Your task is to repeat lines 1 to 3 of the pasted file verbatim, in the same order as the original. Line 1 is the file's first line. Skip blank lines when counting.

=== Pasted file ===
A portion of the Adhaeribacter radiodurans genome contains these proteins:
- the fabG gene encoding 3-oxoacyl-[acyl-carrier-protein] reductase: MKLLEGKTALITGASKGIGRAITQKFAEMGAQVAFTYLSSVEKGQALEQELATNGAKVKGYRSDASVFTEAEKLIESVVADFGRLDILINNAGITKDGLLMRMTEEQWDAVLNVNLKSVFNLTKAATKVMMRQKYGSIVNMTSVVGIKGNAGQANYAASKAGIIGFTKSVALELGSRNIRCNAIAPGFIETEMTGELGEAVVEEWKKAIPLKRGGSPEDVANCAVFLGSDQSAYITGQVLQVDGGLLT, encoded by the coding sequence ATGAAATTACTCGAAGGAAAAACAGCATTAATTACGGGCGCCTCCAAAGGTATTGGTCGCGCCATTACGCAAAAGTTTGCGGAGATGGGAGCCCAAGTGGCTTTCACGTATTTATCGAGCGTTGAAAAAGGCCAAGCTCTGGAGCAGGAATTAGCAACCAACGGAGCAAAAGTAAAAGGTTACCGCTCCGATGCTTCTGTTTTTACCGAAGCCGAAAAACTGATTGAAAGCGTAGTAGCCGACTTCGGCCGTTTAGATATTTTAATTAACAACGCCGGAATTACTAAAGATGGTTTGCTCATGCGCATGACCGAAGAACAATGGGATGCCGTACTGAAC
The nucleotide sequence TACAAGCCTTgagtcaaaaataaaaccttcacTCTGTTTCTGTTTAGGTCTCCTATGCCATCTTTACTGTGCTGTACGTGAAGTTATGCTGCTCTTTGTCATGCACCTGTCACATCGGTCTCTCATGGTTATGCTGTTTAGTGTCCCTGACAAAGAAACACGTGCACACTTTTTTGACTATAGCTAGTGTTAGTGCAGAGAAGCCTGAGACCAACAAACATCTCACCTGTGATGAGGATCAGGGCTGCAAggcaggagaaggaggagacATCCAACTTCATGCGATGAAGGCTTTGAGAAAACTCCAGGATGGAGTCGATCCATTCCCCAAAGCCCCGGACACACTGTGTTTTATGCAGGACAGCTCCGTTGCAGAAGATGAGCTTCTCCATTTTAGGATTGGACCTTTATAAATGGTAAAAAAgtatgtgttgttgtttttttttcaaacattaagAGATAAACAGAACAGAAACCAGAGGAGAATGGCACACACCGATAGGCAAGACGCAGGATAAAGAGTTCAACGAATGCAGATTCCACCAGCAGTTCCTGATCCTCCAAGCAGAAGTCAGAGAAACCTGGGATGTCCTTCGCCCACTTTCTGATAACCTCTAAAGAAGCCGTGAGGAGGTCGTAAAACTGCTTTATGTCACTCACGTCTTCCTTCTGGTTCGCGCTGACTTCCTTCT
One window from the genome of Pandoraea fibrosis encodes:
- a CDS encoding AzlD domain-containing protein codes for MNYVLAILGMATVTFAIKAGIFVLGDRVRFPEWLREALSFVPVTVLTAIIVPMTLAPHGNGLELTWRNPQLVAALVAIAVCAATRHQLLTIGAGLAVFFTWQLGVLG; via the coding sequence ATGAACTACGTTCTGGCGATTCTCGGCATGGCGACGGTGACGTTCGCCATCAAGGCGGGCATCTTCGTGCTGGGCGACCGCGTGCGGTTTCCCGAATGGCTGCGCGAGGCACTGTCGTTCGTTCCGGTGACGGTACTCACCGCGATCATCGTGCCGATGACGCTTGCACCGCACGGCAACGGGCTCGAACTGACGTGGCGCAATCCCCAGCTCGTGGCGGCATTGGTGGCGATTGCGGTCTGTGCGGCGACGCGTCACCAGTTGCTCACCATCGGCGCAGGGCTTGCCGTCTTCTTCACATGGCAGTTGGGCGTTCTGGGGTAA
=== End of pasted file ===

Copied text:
A portion of the Adhaeribacter radiodurans genome contains these proteins:
- the fabG gene encoding 3-oxoacyl-[acyl-carrier-protein] reductase: MKLLEGKTALITGASKGIGRAITQKFAEMGAQVAFTYLSSVEKGQALEQELATNGAKVKGYRSDASVFTEAEKLIESVVADFGRLDILINNAGITKDGLLMRMTEEQWDAVLNVNLKSVFNLTKAATKVMMRQKYGSIVNMTSVVGIKGNAGQANYAASKAGIIGFTKSVALELGSRNIRCNAIAPGFIETEMTGELGEAVVEEWKKAIPLKRGGSPEDVANCAVFLGSDQSAYITGQVLQVDGGLLT, encoded by the coding sequence ATGAAATTACTCGAAGGAAAAACAGCATTAATTACGGGCGCCTCCAAAGGTATTGGTCGCGCCATTACGCAAAAGTTTGCGGAGATGGGAGCCCAAGTGGCTTTCACGTATTTATCGAGCGTTGAAAAAGGCCAAGCTCTGGAGCAGGAATTAGCAACCAACGGAGCAAAAGTAAAAGGTTACCGCTCCGATGCTTCTGTTTTTACCGAAGCCGAAAAACTGATTGAAAGCGTAGTAGCCGACTTCGGCCGTTTAGATATTTTAATTAACAACGCCGGAATTACTAAAGATGGTTTGCTCATGCGCATGACCGAAGAACAATGGGATGCCGTACTGAAC
The nucleotide sequence TACAAGCCTTgagtcaaaaataaaaccttcacTCTGTTTCTGTTTAGGTCTCCTATGCCATCTTTACTGTGCTGTACGTGAAGTTATGCTGCTCTTTGTCATGCACCTGTCACATCGGTCTCTCATGGTTATGCTGTTTAGTGTCCCTGACAAAGAAACACGTGCACACTTTTTTGACTATAGCTAGTGTTAGTGCAGAGAAGCCTGAGACCAACAAACATCTCACCTGTGATGAGGATCAGGGCTGCAAggcaggagaaggaggagacATCCAACTTCATGCGATGAAGGCTTTGAGAAAACTCCAGGATGGAGTCGATCCATTCCCCAAAGCCCCGGACACACTGTGTTTTATGCAGGACAGCTCCGTTGCAGAAGATGAGCTTCTCCATTTTAGGATTGGACCTTTATAAATGGTAAAAAAgtatgtgttgttgtttttttttcaaacattaagAGATAAACAGAACAGAAACCAGAGGAGAATGGCACACACCGATAGGCAAGACGCAGGATAAAGAGTTCAACGAATGCAGATTCCACCAGCAGTTCCTGATCCTCCAAGCAGAAGTCAGAGAAACCTGGGATGTCCTTCGCCCACTTTCTGATAACCTCTAAAGAAGCCGTGAGGAGGTCGTAAAACTGCTTTATGTCACTCACGTCTTCCTTCTGGTTCGCGCTGACTTCCTTCT